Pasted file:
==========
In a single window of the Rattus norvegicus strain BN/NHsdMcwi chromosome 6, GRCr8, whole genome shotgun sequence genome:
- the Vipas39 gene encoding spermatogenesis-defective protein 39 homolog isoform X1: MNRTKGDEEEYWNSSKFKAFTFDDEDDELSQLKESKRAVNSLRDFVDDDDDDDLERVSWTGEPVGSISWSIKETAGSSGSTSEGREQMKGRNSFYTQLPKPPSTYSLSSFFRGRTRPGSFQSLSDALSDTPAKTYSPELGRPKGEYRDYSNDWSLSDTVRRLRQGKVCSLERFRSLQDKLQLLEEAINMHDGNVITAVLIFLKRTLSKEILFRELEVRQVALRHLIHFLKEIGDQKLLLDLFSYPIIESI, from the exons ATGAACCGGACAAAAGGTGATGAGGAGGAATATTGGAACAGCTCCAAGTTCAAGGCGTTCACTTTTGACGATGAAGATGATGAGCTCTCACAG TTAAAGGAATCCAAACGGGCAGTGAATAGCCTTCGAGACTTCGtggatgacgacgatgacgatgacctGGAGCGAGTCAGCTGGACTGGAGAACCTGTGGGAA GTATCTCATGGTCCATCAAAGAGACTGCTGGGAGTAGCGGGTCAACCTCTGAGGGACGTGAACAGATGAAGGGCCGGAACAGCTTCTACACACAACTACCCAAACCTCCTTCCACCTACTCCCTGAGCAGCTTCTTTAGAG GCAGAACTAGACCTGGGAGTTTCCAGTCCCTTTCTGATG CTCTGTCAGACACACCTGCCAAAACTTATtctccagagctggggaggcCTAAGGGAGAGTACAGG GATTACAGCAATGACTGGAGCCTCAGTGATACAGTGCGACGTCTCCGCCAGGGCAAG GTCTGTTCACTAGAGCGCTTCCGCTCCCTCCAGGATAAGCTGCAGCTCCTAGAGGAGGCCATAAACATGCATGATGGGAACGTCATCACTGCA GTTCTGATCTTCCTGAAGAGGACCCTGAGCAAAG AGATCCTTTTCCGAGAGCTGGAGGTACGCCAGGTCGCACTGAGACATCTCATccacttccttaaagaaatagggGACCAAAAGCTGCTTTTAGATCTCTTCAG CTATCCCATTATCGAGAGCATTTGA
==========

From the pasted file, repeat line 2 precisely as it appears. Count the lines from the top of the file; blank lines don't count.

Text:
- the Vipas39 gene encoding spermatogenesis-defective protein 39 homolog isoform X1: MNRTKGDEEEYWNSSKFKAFTFDDEDDELSQLKESKRAVNSLRDFVDDDDDDDLERVSWTGEPVGSISWSIKETAGSSGSTSEGREQMKGRNSFYTQLPKPPSTYSLSSFFRGRTRPGSFQSLSDALSDTPAKTYSPELGRPKGEYRDYSNDWSLSDTVRRLRQGKVCSLERFRSLQDKLQLLEEAINMHDGNVITAVLIFLKRTLSKEILFRELEVRQVALRHLIHFLKEIGDQKLLLDLFSYPIIESI, from the exons ATGAACCGGACAAAAGGTGATGAGGAGGAATATTGGAACAGCTCCAAGTTCAAGGCGTTCACTTTTGACGATGAAGATGATGAGCTCTCACAG TTAAAGGAATCCAAACGGGCAGTGAATAGCCTTCGAGACTTCGtggatgacgacgatgacgatgacctGGAGCGAGTCAGCTGGACTGGAGAACCTGTGGGAA GTATCTCATGGTCCATCAAAGAGACTGCTGGGAGTAGCGGGTCAACCTCTGAGGGACGTGAACAGATGAAGGGCCGGAACAGCTTCTACACACAACTACCCAAACCTCCTTCCACCTACTCCCTGAGCAGCTTCTTTAGAG GCAGAACTAGACCTGGGAGTTTCCAGTCCCTTTCTGATG CTCTGTCAGACACACCTGCCAAAACTTATtctccagagctggggaggcCTAAGGGAGAGTACAGG GATTACAGCAATGACTGGAGCCTCAGTGATACAGTGCGACGTCTCCGCCAGGGCAAG GTCTGTTCACTAGAGCGCTTCCGCTCCCTCCAGGATAAGCTGCAGCTCCTAGAGGAGGCCATAAACATGCATGATGGGAACGTCATCACTGCA GTTCTGATCTTCCTGAAGAGGACCCTGAGCAAAG AGATCCTTTTCCGAGAGCTGGAGGTACGCCAGGTCGCACTGAGACATCTCATccacttccttaaagaaatagggGACCAAAAGCTGCTTTTAGATCTCTTCAG CTATCCCATTATCGAGAGCATTTGA